We bought enough food to last Wind Cutter a year! The problem was organizing it, storing it and remembering where you put everything! I ended up making a list for each compartment and taping it to the inside of the cabinet. When I needed an item, I could easily scan the list before pulling everything out to find an item. Sometimes I had to tether myself to the stove in order to have “hands free cooking” and when the weather got really rough, we were thankful to have purchased, pre-made meals (freezer ready to be steamed or microwaved!) I even managed to make homemade bread and chocolate chip cookies along the way! Our friend, Doug from La Paz gave me his famous “Igor” Sour Dough Starter recipe which I accidentally left rising on deck in the sun. While taking a nap, I heard Craig scream and rushed on deck to find “Igor” had exploded and covered our deck with sticky dough! Igor walked the plank that day (lol!) We both craved pasta, fruit and veggies and devoured what we had in the first few weeks! We were thankful for the beverages we brought along that had ‘electrolytes’ in them! You loose energy if you don’t keep your body well supplied with fluids and electrolytes! We both fought dehydration a couple times until we figured out we were not supplementing enough! We caught two fish; a tuna and a dorado! We had hoped for more but honestly didn’t try very hard to catch more (cleaning and storing was difficult!) We lost several lines to big fish (the ones that got away) and lost our best knife overboard during a squall.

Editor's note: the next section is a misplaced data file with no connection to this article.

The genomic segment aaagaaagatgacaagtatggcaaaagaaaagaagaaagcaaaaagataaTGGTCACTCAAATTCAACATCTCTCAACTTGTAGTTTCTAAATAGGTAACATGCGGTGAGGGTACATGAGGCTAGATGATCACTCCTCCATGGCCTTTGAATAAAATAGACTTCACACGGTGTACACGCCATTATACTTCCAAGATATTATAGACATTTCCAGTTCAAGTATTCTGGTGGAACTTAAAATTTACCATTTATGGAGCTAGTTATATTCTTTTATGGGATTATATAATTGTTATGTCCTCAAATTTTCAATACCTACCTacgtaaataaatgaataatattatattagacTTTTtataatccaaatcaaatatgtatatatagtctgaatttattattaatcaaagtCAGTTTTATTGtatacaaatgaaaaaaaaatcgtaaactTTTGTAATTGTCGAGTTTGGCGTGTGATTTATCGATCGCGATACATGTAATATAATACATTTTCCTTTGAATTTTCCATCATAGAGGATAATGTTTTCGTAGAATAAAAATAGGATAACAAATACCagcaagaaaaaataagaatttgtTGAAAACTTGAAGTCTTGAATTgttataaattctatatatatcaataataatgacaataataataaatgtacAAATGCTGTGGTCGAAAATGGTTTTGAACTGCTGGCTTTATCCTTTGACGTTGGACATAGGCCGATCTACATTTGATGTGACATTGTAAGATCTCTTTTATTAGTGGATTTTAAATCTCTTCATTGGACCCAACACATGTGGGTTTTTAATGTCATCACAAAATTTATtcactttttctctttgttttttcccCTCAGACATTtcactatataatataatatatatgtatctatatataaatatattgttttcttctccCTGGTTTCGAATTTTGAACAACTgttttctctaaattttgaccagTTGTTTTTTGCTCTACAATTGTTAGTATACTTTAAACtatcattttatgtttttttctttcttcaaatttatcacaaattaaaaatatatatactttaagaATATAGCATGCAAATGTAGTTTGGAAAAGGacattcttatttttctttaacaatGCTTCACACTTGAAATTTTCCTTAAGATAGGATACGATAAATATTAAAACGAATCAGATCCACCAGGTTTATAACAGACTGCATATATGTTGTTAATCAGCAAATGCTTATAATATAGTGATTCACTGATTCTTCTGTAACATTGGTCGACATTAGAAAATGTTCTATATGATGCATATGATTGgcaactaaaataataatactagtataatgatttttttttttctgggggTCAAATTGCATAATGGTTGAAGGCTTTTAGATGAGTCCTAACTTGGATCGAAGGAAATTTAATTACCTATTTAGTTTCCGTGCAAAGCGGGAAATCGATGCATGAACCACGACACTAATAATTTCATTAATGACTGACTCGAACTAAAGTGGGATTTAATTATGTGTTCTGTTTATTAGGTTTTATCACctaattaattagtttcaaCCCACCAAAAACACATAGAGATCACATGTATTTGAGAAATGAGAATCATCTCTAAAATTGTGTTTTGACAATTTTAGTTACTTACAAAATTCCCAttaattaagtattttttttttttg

A day after returning to Mexico (after our first attempt sailing to the South Pacific), I developed an abscessed tooth that could not be saved! It turned out to be a blessing that we turned back that first time! I had the tooth pulled, and surgery was needed to dig out the embedded roots! We had to wait a week before the swelling went down, and the stitches came out (we left the day they did!) During the trip, we both had mild dehydration but remedied that by increasing our fluid and electrolyte intake . Craig’s blood pressure went up and down with the weather and he started seeing ‘spots’ in his right eye. It has since lowered (it’s the islands!) We both took at least one ‘bad fall’ and have the bruises to prove it! Rule of thumb: hold on with one hand (or foot) at all times! I often use my toes to grip a rail, or hang onto an item! When I use the crank washing machine, I sit on my bottom and hold the thing with my toes while cranking it (thank you dance for strengthening my toes!) My only fall was during CALM seas when a rogue wave decided to visit just as I was climbing up the companionway with a bucket of water (leftover from doing laundry with our hand crank washing machine) in my hands. My goal was to throw the water on our salty deck but instead, I fell off the ladder and threw the water all over the galley! I landed hard and hit my head and for a few minutes, saw spots myself! Craig took a tumble during foul weather and luckily landed on his behind which is still admittedly bruised! Another day, I caught a rusty fish hook in my wrist while walking on the deck (Craig had it hanging and I didn’t see it until it was in my arm!) Did I get that tetanus shot? I hope I did! Open wounds heal slowly in the tropics and can easily get infected! I am keeping it clean, covered and dry until it heals and also staying out of the water (don’t want to encourage the sharks!) As far as “fitness” is concerned, it goes without saying that working out on a moving object is tricky at best and dangerous at worst! When the weather was calm, I was able to use the boat’s bow to get a wonderful stretch and got in a few sit ups, pushups and leg lifts but overall working out was difficult! What was I thinking bringing along those fitness DVD’s? Maybe now that we are anchored?